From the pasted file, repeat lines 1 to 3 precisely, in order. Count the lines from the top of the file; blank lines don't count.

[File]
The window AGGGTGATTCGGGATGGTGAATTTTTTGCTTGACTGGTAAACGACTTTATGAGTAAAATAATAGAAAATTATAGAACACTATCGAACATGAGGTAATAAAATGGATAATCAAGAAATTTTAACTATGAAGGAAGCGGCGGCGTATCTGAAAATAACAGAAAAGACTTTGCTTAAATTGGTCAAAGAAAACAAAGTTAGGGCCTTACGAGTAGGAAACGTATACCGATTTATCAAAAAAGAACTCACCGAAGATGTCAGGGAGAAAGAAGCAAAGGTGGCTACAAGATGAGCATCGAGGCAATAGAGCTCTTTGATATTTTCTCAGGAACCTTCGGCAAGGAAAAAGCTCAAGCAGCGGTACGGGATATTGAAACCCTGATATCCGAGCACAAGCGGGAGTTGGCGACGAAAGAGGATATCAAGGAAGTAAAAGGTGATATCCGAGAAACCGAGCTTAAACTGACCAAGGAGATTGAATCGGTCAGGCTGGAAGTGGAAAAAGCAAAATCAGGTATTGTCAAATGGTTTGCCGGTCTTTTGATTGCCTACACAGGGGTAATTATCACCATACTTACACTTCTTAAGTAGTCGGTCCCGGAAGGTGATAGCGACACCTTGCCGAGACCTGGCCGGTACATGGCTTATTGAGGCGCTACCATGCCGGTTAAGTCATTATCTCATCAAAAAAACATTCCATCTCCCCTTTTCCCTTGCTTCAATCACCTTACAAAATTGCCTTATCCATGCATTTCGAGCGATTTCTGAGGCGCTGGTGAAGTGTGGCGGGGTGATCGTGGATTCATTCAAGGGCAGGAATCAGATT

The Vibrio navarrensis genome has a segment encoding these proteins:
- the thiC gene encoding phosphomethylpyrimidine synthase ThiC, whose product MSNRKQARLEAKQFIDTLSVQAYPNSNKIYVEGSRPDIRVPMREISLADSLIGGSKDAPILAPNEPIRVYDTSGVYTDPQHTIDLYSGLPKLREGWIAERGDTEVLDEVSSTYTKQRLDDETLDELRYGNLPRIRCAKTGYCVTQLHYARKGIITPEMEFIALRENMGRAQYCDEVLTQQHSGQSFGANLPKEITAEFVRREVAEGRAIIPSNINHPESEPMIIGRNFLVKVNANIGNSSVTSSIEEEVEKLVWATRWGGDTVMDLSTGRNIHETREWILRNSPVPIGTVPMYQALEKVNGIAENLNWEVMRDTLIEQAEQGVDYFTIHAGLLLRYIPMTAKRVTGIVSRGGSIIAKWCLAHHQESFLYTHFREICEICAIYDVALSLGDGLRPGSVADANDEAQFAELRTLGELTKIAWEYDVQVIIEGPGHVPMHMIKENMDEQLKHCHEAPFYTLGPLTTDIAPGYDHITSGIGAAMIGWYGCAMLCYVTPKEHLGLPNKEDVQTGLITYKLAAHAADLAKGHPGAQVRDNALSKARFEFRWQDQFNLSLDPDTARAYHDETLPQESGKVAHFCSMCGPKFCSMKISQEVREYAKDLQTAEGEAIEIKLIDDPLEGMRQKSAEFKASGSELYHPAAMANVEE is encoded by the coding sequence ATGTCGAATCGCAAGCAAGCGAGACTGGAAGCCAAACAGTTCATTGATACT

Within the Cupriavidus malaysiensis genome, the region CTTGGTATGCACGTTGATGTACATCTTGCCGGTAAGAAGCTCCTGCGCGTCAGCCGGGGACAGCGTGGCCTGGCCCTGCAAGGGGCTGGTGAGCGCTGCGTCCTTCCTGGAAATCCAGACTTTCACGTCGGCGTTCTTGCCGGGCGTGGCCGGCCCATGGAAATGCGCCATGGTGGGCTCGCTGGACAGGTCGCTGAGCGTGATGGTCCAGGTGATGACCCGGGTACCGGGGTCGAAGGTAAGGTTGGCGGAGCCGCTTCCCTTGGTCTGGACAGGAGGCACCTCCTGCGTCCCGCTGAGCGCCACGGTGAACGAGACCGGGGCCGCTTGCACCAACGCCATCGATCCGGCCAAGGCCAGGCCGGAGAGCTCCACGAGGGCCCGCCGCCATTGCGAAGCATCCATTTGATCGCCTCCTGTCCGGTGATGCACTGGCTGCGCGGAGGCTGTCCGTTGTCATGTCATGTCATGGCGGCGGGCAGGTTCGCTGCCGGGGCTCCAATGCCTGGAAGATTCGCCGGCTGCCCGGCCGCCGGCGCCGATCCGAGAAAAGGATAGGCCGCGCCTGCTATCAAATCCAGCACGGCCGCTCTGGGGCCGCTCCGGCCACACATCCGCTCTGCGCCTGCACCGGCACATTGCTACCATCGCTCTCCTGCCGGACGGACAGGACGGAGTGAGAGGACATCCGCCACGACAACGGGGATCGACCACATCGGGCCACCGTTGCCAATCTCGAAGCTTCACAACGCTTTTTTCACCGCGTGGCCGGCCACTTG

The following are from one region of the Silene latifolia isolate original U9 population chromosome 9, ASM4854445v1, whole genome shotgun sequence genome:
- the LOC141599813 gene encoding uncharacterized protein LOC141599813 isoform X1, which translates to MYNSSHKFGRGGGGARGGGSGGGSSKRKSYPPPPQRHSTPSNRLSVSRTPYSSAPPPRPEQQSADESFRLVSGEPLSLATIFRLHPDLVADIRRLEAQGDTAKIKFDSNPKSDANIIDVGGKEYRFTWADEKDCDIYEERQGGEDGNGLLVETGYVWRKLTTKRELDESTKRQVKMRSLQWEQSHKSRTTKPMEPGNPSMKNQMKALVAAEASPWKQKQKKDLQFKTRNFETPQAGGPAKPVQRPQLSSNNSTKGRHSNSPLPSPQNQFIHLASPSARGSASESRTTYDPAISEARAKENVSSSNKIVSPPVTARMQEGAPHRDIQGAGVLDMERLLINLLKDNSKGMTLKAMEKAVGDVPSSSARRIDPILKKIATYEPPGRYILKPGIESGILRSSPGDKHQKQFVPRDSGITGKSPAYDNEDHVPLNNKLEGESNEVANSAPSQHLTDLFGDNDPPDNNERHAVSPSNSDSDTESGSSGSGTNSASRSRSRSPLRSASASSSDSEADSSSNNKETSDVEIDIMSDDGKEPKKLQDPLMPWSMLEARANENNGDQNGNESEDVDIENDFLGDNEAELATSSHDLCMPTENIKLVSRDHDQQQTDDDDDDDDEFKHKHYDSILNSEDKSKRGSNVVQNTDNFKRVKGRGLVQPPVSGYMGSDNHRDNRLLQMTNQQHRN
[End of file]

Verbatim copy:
The window AGGGTGATTCGGGATGGTGAATTTTTTGCTTGACTGGTAAACGACTTTATGAGTAAAATAATAGAAAATTATAGAACACTATCGAACATGAGGTAATAAAATGGATAATCAAGAAATTTTAACTATGAAGGAAGCGGCGGCGTATCTGAAAATAACAGAAAAGACTTTGCTTAAATTGGTCAAAGAAAACAAAGTTAGGGCCTTACGAGTAGGAAACGTATACCGATTTATCAAAAAAGAACTCACCGAAGATGTCAGGGAGAAAGAAGCAAAGGTGGCTACAAGATGAGCATCGAGGCAATAGAGCTCTTTGATATTTTCTCAGGAACCTTCGGCAAGGAAAAAGCTCAAGCAGCGGTACGGGATATTGAAACCCTGATATCCGAGCACAAGCGGGAGTTGGCGACGAAAGAGGATATCAAGGAAGTAAAAGGTGATATCCGAGAAACCGAGCTTAAACTGACCAAGGAGATTGAATCGGTCAGGCTGGAAGTGGAAAAAGCAAAATCAGGTATTGTCAAATGGTTTGCCGGTCTTTTGATTGCCTACACAGGGGTAATTATCACCATACTTACACTTCTTAAGTAGTCGGTCCCGGAAGGTGATAGCGACACCTTGCCGAGACCTGGCCGGTACATGGCTTATTGAGGCGCTACCATGCCGGTTAAGTCATTATCTCATCAAAAAAACATTCCATCTCCCCTTTTCCCTTGCTTCAATCACCTTACAAAATTGCCTTATCCATGCATTTCGAGCGATTTCTGAGGCGCTGGTGAAGTGTGGCGGGGTGATCGTGGATTCATTCAAGGGCAGGAATCAGATT

The Vibrio navarrensis genome has a segment encoding these proteins:
- the thiC gene encoding phosphomethylpyrimidine synthase ThiC, whose product MSNRKQARLEAKQFIDTLSVQAYPNSNKIYVEGSRPDIRVPMREISLADSLIGGSKDAPILAPNEPIRVYDTSGVYTDPQHTIDLYSGLPKLREGWIAERGDTEVLDEVSSTYTKQRLDDETLDELRYGNLPRIRCAKTGYCVTQLHYARKGIITPEMEFIALRENMGRAQYCDEVLTQQHSGQSFGANLPKEITAEFVRREVAEGRAIIPSNINHPESEPMIIGRNFLVKVNANIGNSSVTSSIEEEVEKLVWATRWGGDTVMDLSTGRNIHETREWILRNSPVPIGTVPMYQALEKVNGIAENLNWEVMRDTLIEQAEQGVDYFTIHAGLLLRYIPMTAKRVTGIVSRGGSIIAKWCLAHHQESFLYTHFREICEICAIYDVALSLGDGLRPGSVADANDEAQFAELRTLGELTKIAWEYDVQVIIEGPGHVPMHMIKENMDEQLKHCHEAPFYTLGPLTTDIAPGYDHITSGIGAAMIGWYGCAMLCYVTPKEHLGLPNKEDVQTGLITYKLAAHAADLAKGHPGAQVRDNALSKARFEFRWQDQFNLSLDPDTARAYHDETLPQESGKVAHFCSMCGPKFCSMKISQEVREYAKDLQTAEGEAIEIKLIDDPLEGMRQKSAEFKASGSELYHPAAMANVEE is encoded by the coding sequence ATGTCGAATCGCAAGCAAGCGAGACTGGAAGCCAAACAGTTCATTGATACT